A close race to fill North Carolina’s 9th District U.S. House seat may offer a preview of the 2020 election when Democrats in swing districts will try to distance themselves from their party’s leftward swing.
Dan McCready, a Democrat, is vying to flip a seat long held by Republicans when he faces off against state Sen. Dan Bishop in a Sept. 10 special election.
“This is a test drive,” North Carolina political strategist Lawrence Shaheen told the Washington Examiner. “The messages that Dan Bishop and Dan McCready are using will be mirrored by the messages of the national parties, ultimately, in 2020.”
McCready, an Iraq War veteran, is running as a moderate who has pledged to vote independently no matter the demands of the House Democratic leadership led by Speaker Nancy Pelosi, of California. His campaign slogan is “Country over Party,” and he touts his background as a Marine and small business owner.
“When I built a business or served in the Marines, we never cared if you were a Democrat or a Republican,” McCready told voters in campaign literature. “We cared about getting the job done. It’s time we had new leaders who put country over party — and got the job done for North Carolina families.”
House Democrats elected from swing districts are poised to align their strategy with McCready’s.
Democrats are defending three dozen seats in competitive districts, many of them won by defeating Republicans in 2018.
They are at risk of losing reelection in 2020 in part because the Democratic Party and the presidential field has swerved to the left of their own constituents on major policy issues such as healthcare and climate change.
The Democratic Party has staunchly opposed President Trump, dogging him with impeachment threats since he took office.
The North Carolina contest will offer a preview of those other races, Bishop told the Washington Examiner in an interview Tuesday.
“I think it’s a race with national implications,” Bishop said.
Bishop pointed to the flood of money dumped into the race from left-leaning groups and noted his own robust support of the president, a scenario that is likely to play out in other 2020 competitive seats as Trump works to help Republicans win back swing districts that favor his presidency.
“I think I’ll win, and I think it will be a good indicator that support remains strong for President Trump and that people are tired of the resistance and the effort to destroy him.”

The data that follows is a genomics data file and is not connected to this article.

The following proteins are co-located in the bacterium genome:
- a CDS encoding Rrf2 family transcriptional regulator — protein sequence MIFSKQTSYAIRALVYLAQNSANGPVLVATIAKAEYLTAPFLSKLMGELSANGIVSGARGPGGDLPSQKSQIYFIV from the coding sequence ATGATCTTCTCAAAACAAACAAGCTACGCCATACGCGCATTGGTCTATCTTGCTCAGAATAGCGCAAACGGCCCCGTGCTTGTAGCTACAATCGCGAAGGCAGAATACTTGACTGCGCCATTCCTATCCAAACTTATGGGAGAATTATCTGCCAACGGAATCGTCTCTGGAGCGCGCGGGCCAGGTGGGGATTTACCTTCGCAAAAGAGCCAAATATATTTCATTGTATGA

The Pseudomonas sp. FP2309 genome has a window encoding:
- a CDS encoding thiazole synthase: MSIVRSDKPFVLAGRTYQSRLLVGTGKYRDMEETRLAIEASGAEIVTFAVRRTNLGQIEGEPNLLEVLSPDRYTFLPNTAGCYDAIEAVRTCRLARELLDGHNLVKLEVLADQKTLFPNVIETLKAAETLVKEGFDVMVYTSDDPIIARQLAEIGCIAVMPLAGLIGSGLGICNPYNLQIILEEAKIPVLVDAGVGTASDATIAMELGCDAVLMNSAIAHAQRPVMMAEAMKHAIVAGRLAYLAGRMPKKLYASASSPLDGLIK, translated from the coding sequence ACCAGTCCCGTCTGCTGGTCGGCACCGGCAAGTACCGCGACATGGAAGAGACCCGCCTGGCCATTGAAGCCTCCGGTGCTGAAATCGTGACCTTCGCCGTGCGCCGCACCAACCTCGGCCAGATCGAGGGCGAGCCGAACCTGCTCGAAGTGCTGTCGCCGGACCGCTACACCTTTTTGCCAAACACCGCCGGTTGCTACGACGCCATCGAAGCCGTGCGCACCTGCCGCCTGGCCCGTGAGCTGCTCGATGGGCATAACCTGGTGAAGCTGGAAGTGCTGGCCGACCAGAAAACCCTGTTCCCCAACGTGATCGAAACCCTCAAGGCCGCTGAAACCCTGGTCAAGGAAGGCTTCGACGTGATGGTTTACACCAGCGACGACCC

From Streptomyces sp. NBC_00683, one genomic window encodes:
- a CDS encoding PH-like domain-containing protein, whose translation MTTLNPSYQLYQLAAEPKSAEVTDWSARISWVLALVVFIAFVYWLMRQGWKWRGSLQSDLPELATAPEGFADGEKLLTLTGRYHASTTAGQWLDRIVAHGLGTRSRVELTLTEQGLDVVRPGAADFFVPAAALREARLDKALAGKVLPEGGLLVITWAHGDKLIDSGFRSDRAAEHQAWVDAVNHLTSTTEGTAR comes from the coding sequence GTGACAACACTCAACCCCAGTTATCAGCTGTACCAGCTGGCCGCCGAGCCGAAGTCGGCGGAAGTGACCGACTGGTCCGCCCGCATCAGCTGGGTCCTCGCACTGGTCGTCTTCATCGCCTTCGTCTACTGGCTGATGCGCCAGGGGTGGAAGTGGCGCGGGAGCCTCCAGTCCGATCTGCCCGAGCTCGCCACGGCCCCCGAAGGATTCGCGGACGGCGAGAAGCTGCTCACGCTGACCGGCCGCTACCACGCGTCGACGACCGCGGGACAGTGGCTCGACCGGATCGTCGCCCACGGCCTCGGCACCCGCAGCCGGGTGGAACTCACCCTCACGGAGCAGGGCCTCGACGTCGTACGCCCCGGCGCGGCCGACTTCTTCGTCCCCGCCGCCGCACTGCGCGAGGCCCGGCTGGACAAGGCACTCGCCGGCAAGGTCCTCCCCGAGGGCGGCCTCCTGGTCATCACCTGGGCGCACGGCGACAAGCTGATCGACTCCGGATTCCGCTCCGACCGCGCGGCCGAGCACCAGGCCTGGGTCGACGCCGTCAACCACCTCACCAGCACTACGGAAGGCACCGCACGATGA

While the 9th District has remained in Republican hands for decades and elected Trump by 12 points, some of the district, particularly in the Mecklenburg area, is beginning to shift to the Democrats.
Recent polls show McCready and Bishop neck-and-neck.
“It’s the most swing district in the state,” Shaheen said.
Republicans came into the race damaged by charges of election fraud and ballot tempering in 2018 that led the North Carolina State Board of Elections to disqualify results that narrowly favored GOP candidate Mark Harris over McCready.
And while McCready has been campaigning for two years, Bishop has been in the race for only about six months, since winning the GOP primary.
When it comes to campaign funding, McCready has far out-raised and out-spent Bishop.
“Obviously McCready had a head start in this election,” Republican strategist Dee Stewart told the Washington Examiner.
Trump will hold a rally in Fayetteville for Bishop on Sept. 9, a day before the election.
The president’s appearance may be critical in part because North Carolina does not typically hold any kind of election in September and voters may not be aware of it.
Turnout will be critical for Bishop in the GOP-leaning district.
“A day before the election is probably the prefect timing actually,” Stewart said of Trump’s planned rally. “Nobody knows how to draw media attention the way president does.”
Bishop, meanwhile, is working to tie McCready with the left wing of the party and to convince voters that his opponent’s pledge to remain a moderate if he’s elected to the House isn’t realistic.
“I think it’s a deception, it’s a scam,” Bishop told the Washington Examiner.
McCready, for instance, opposed a Bishop-backed measure to expand association health insurance plans, which provide coverage for small businesses and other groups.
McCready also supports expanding Medicaid in the state, while Bishop backs repealing Obamacare.
“Pick a policy, and to the extent you can get him to make a comment about the specifics, he goes along with Nancy Pelosi,” Bishop said.
The McCready campaign has not yet responded to an interview request.
The election will take place just days after Hurricane Dorian barrels up the East Coast.
The impact on North Carolina remains uncertain, but officials are urging early voting, which has so far has favored Democrats.